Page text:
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Homebrew Climate: Global Warmer
Here at Sixpoint, we love homebrewing. That’s how this whole thing got started, 20 years ago in a basement in Madison, WI. Besides the pilot batches we brew on our 20 gallon system, we also get on there for fun on the weekends. It’s fun, it’s creative, and it’s meditative.
It’s cool to see what people are up to in the increasingly vibrant homebrew community too… and we totally dig cloning. Cloning a commercial beer without a recipe is hard. You’ve got to taste a beer, analyze its various qualities, and reverse-engineer the recipe to create it. That’s how Dan Reeve made his Resin Clone a while back, and it’s actually quite similar to the way that our Founder, Shane Welch, creates his recipes. Rather than try to brew a beer to conform to an established style, Shane brews with a specific taste, aroma and appearance in mind. Then the recipe is created to match.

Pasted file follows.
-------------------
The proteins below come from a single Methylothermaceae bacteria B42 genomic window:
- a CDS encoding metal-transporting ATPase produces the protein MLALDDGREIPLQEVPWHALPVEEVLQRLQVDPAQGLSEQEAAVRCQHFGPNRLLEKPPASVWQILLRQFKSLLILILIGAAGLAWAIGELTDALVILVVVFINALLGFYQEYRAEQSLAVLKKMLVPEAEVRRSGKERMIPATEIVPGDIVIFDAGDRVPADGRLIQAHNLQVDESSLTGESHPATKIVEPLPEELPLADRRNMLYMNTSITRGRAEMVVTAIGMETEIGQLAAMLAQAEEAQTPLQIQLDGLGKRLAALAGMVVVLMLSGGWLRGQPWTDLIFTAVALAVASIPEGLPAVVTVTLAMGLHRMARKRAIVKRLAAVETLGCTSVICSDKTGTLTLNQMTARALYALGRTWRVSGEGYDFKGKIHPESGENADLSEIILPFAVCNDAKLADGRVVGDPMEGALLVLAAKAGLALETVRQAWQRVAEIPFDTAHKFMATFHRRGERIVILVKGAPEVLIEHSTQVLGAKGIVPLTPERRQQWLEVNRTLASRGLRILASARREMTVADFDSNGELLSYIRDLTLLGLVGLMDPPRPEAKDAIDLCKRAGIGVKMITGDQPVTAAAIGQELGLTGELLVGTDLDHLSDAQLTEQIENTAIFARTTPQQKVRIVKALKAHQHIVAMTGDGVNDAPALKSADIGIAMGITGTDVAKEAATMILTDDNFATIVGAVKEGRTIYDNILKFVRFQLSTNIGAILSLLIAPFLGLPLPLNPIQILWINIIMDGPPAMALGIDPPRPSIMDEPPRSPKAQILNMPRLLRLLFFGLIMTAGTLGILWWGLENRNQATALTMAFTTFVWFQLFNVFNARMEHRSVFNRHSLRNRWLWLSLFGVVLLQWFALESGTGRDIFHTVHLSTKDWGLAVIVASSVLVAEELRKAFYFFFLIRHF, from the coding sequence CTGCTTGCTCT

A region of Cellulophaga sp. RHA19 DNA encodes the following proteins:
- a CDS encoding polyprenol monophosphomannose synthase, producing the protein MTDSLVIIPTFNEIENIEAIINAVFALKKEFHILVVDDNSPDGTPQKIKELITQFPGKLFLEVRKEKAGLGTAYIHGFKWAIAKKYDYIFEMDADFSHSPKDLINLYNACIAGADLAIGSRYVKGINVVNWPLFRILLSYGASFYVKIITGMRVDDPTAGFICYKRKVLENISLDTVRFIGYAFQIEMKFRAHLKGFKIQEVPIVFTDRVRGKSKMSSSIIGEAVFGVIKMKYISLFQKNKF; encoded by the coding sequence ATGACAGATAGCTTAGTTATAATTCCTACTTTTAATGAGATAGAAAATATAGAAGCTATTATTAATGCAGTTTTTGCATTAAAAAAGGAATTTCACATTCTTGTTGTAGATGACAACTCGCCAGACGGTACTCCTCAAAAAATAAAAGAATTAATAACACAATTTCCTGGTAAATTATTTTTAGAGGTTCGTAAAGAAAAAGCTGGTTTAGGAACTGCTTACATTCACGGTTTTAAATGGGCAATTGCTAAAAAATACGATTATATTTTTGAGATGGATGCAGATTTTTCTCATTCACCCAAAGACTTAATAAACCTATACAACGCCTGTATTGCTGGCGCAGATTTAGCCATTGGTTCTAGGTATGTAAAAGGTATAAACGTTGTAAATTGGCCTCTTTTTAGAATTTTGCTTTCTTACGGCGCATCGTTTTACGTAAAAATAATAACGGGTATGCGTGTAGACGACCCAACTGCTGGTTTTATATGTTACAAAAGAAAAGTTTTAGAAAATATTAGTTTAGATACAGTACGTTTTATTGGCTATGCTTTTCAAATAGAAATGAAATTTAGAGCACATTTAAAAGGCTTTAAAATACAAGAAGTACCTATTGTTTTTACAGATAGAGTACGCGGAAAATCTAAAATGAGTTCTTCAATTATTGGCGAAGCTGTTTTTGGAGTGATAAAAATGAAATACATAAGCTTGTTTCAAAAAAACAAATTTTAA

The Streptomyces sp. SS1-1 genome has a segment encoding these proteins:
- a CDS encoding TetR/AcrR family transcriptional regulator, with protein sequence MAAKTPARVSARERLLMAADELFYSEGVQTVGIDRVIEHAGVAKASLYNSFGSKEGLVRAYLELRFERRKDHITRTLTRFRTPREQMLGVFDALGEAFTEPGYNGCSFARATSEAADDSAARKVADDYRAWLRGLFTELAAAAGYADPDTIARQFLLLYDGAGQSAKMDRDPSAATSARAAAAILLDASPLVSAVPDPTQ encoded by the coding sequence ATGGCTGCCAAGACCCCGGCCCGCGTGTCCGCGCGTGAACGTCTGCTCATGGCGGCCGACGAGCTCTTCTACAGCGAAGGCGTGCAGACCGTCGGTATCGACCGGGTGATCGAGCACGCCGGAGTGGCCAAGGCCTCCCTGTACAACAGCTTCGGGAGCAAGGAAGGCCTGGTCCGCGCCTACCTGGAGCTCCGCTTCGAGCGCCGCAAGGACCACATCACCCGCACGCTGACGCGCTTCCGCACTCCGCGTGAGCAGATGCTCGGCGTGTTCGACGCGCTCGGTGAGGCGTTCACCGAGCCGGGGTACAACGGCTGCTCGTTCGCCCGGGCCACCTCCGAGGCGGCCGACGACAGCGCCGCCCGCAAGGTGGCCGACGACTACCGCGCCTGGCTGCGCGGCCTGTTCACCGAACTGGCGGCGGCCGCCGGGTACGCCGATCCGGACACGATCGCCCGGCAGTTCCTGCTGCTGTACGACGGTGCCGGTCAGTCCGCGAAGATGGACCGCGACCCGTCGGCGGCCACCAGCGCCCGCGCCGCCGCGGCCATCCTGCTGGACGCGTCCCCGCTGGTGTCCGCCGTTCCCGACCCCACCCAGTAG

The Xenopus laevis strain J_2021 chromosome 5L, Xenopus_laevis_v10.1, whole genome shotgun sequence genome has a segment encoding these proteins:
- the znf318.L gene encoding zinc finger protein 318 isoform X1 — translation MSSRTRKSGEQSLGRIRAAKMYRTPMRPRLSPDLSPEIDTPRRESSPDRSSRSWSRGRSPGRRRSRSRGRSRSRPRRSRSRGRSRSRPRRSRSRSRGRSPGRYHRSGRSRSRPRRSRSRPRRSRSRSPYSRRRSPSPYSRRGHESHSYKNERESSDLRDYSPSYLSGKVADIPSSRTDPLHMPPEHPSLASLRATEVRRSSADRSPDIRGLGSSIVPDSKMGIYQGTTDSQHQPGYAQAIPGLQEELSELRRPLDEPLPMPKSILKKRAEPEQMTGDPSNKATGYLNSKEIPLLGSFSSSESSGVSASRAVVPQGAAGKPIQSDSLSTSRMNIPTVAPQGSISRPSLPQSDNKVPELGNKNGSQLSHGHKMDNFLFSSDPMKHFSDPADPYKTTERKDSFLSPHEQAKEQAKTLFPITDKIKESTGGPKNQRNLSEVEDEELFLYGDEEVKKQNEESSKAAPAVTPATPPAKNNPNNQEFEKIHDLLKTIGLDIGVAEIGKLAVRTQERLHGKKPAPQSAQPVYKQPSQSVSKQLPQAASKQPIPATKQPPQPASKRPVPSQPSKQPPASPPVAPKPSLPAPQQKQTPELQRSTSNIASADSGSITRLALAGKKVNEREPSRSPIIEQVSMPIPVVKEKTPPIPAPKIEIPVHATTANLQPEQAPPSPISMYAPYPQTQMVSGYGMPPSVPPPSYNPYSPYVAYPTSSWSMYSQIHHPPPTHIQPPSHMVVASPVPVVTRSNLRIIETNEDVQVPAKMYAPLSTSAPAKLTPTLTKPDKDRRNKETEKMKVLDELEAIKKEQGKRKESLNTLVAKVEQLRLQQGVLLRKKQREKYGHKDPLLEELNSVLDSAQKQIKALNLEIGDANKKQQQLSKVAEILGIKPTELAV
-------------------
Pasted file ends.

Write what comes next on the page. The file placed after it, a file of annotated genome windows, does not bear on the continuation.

Making a good clone takes skill, ingenuity and moxie, some essential qualities of #MadScience. And to tackle a beer fan favorite, like Global Warmer? That’s serious.
Enter Mike Monpetit, avid homebrewer from Eastern Long Island.
Mike messaged us on BeerAdvocate with his best reverse-engineered recipe, and it was damn close to the real thing. Shane threw a couple little hints his way, and he set about creating a Global Warmer clone.